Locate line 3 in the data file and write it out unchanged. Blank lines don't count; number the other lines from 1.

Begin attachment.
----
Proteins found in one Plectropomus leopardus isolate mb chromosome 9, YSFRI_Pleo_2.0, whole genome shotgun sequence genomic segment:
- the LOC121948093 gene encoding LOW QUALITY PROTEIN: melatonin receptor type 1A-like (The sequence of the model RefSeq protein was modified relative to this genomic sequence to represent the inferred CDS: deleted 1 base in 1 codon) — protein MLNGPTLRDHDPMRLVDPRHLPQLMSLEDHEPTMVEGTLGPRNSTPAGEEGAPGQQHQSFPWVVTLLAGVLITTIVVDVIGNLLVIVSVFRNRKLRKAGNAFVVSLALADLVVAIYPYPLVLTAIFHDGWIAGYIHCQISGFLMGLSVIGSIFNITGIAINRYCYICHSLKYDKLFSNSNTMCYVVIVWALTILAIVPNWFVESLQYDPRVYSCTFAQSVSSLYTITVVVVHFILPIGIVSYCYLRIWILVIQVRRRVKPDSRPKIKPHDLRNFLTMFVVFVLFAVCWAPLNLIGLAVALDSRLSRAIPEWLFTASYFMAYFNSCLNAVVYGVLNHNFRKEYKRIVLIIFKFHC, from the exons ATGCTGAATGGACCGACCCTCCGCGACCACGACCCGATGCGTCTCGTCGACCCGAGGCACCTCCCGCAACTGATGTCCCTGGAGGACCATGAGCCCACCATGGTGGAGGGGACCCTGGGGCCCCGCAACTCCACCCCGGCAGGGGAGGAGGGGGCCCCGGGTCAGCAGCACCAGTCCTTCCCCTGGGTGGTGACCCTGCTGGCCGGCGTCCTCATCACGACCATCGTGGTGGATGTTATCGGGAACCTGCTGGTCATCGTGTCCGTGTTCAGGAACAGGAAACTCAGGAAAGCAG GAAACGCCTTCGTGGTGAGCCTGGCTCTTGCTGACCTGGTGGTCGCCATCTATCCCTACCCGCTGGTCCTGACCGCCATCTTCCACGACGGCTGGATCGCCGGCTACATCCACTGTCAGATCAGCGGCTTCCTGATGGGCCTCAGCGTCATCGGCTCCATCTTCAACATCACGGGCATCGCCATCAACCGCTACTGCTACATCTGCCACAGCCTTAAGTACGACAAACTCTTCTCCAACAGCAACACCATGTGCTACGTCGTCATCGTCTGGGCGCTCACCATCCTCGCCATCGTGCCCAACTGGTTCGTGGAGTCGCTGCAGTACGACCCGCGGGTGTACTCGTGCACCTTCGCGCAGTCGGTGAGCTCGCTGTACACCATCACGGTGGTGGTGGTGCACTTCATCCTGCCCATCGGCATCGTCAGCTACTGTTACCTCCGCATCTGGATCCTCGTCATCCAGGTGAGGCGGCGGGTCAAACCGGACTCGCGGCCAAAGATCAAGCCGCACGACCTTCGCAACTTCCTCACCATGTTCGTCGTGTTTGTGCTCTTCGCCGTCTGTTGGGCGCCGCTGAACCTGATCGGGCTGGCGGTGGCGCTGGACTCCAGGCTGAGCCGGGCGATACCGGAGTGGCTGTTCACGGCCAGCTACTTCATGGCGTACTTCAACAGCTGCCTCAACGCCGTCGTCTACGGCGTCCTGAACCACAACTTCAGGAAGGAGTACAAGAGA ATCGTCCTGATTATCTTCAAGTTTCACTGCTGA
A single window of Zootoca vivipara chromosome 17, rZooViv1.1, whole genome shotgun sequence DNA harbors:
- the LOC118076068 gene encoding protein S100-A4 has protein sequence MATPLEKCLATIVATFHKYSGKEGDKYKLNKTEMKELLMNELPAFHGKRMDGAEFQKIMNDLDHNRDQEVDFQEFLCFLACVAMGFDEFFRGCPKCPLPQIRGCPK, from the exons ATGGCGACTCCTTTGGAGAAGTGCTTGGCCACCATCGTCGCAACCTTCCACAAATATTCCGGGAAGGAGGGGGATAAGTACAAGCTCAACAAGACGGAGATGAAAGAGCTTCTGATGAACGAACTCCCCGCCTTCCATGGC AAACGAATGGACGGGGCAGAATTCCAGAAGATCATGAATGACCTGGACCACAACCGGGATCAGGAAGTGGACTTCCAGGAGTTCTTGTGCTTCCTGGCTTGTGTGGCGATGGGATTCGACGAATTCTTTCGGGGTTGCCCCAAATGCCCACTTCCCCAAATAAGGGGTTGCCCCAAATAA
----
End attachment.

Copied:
A single window of Zootoca vivipara chromosome 17, rZooViv1.1, whole genome shotgun sequence DNA harbors: